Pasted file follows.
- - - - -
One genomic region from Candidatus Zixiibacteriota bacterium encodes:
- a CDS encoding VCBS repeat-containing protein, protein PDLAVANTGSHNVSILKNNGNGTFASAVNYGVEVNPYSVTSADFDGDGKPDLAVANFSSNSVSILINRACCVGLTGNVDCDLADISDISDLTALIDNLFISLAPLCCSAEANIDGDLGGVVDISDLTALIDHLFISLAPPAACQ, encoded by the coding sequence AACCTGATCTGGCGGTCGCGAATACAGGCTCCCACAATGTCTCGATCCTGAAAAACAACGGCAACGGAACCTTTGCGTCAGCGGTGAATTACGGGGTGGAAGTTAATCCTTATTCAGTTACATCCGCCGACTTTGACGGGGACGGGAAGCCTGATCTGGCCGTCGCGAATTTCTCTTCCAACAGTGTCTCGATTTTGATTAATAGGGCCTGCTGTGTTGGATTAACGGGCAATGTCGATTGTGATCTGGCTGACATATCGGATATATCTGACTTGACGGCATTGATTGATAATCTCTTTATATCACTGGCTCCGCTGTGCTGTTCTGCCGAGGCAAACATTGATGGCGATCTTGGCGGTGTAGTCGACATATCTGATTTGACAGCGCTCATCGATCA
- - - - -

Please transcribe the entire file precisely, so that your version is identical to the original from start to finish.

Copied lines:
One genomic region from Candidatus Zixiibacteriota bacterium encodes:
- a CDS encoding VCBS repeat-containing protein, protein PDLAVANTGSHNVSILKNNGNGTFASAVNYGVEVNPYSVTSADFDGDGKPDLAVANFSSNSVSILINRACCVGLTGNVDCDLADISDISDLTALIDNLFISLAPLCCSAEANIDGDLGGVVDISDLTALIDHLFISLAPPAACQ, encoded by the coding sequence AACCTGATCTGGCGGTCGCGAATACAGGCTCCCACAATGTCTCGATCCTGAAAAACAACGGCAACGGAACCTTTGCGTCAGCGGTGAATTACGGGGTGGAAGTTAATCCTTATTCAGTTACATCCGCCGACTTTGACGGGGACGGGAAGCCTGATCTGGCCGTCGCGAATTTCTCTTCCAACAGTGTCTCGATTTTGATTAATAGGGCCTGCTGTGTTGGATTAACGGGCAATGTCGATTGTGATCTGGCTGACATATCGGATATATCTGACTTGACGGCATTGATTGATAATCTCTTTATATCACTGGCTCCGCTGTGCTGTTCTGCCGAGGCAAACATTGATGGCGATCTTGGCGGTGTAGTCGACATATCTGATTTGACAGCGCTCATCGATCA